Many sectors of society and the economy are now heavily reliant on Global Navigation Satellite Systems (GNSS). However, GNSS has several intrinsic vulnerabilities and cannot be used underwater or underground. In these situations, Inertial Navigation Systems (INSs) can act as a reliable alternative. These self-contained devices reconstruct the trajectory of a vehicle being tracked by measuring its acceleration and rotation rate. A complete INS combines measurements from three orthogonal accelerometers and three orthogonal gyroscopes. Together with knowledge of the vehicle's starting position, its current location can be calculated, without the need for an external reference. Conventional systems use high precision classical sensors, however long-term performance is currently limited by scale factor and bias drifts.
At Imperial College we are developing cold atom interferometers for inertial sensing. Their high-accuracy and long-term stability mean they offer the potential for improved long-range navigation in the near future. Clouds of rubidium-87 atoms are cooled to ultra cold temperatures then split, reflected, and recombined using stimulated Raman transitions to make an atom interferometer. Here, we describe our recent work to extend the operation of our laboratory, two-axis accelerometer into a rotation sensor. By launching the atom cloud using a moving molasses, we are able to measure rotations about three perpendicular axes.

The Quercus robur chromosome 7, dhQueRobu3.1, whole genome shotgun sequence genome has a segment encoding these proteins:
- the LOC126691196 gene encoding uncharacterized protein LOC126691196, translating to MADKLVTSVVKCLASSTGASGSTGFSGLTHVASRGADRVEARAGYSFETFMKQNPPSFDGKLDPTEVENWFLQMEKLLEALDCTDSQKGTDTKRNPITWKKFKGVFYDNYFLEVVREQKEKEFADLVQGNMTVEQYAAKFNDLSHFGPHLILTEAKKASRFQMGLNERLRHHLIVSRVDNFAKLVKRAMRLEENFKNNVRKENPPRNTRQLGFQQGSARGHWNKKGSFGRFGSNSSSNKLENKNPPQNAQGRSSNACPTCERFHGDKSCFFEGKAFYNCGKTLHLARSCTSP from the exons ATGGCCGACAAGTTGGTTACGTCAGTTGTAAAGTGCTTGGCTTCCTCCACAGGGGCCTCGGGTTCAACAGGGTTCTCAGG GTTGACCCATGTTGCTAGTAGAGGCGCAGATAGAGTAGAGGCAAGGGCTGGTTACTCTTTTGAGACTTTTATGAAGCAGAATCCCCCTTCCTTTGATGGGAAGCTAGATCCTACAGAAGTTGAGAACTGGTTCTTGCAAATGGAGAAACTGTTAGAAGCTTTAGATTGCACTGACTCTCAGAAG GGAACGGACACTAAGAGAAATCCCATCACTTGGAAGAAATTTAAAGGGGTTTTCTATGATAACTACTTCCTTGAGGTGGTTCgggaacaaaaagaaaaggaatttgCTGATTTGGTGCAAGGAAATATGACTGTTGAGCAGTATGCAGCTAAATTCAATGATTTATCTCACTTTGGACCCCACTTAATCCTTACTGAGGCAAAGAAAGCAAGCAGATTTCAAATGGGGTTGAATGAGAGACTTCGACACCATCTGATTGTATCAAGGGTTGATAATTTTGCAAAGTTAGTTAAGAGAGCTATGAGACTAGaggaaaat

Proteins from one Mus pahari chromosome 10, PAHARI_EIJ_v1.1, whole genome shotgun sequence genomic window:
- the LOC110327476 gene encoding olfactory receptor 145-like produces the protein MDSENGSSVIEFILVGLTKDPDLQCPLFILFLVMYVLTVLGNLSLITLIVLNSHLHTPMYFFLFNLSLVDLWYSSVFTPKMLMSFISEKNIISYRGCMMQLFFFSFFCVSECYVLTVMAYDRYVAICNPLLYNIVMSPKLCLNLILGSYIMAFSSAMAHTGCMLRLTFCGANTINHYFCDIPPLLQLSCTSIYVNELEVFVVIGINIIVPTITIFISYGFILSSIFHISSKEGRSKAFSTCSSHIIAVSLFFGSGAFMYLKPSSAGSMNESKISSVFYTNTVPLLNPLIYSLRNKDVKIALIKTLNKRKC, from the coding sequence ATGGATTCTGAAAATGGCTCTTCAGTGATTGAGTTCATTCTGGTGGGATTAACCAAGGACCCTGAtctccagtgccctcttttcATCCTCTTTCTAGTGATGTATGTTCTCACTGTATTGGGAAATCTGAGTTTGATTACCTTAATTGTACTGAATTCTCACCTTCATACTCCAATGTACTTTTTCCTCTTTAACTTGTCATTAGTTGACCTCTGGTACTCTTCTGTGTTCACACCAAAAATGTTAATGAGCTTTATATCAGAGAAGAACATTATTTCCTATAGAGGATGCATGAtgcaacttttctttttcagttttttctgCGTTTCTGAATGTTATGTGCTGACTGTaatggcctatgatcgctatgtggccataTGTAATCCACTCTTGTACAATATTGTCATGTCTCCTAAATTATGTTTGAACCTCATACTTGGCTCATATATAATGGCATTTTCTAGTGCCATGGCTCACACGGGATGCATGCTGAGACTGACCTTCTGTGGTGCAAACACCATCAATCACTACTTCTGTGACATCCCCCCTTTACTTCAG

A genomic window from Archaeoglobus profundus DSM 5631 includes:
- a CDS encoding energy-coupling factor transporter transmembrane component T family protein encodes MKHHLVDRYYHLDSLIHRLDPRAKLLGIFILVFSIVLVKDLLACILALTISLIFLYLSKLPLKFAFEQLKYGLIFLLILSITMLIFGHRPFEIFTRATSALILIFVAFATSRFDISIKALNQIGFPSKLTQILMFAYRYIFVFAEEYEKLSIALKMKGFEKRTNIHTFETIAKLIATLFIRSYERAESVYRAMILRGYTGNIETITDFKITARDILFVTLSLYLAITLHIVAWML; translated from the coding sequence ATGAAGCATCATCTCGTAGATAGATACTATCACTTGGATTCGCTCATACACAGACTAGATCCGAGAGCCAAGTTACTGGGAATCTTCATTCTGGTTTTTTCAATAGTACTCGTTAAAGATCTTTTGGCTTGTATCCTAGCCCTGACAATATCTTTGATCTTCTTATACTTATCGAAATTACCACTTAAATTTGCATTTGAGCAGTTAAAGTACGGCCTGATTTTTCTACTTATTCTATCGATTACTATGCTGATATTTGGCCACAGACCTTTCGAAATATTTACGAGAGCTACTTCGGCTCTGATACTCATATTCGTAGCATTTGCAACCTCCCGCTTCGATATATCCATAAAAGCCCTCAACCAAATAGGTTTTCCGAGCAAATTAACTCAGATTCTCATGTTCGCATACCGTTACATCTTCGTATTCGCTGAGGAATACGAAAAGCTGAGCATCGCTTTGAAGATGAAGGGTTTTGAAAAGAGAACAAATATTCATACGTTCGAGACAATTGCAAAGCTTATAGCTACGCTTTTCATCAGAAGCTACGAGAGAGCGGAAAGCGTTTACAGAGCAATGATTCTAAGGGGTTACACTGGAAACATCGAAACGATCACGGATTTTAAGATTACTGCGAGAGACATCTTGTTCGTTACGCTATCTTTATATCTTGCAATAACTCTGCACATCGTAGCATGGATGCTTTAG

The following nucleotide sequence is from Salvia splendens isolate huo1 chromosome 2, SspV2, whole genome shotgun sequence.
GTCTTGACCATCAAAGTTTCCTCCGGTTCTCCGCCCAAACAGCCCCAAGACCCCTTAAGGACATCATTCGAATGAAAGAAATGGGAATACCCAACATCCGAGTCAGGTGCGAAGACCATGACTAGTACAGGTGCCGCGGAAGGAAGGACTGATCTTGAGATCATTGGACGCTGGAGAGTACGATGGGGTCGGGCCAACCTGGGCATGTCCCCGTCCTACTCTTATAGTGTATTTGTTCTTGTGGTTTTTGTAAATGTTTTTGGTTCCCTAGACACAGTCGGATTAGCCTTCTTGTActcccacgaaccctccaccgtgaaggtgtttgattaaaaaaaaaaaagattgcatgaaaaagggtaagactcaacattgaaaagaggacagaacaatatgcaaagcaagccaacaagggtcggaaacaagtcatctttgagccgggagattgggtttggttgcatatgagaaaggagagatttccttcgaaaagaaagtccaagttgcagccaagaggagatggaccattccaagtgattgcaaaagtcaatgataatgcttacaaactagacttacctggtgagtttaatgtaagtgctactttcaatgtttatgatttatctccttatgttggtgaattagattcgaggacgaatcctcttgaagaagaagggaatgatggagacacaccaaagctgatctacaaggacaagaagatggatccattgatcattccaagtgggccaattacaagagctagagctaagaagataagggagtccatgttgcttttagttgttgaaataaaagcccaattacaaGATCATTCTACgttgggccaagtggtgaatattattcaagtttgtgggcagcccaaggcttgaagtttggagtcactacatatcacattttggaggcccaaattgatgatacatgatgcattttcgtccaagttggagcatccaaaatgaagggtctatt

|Presenter name||A. Kaushik|
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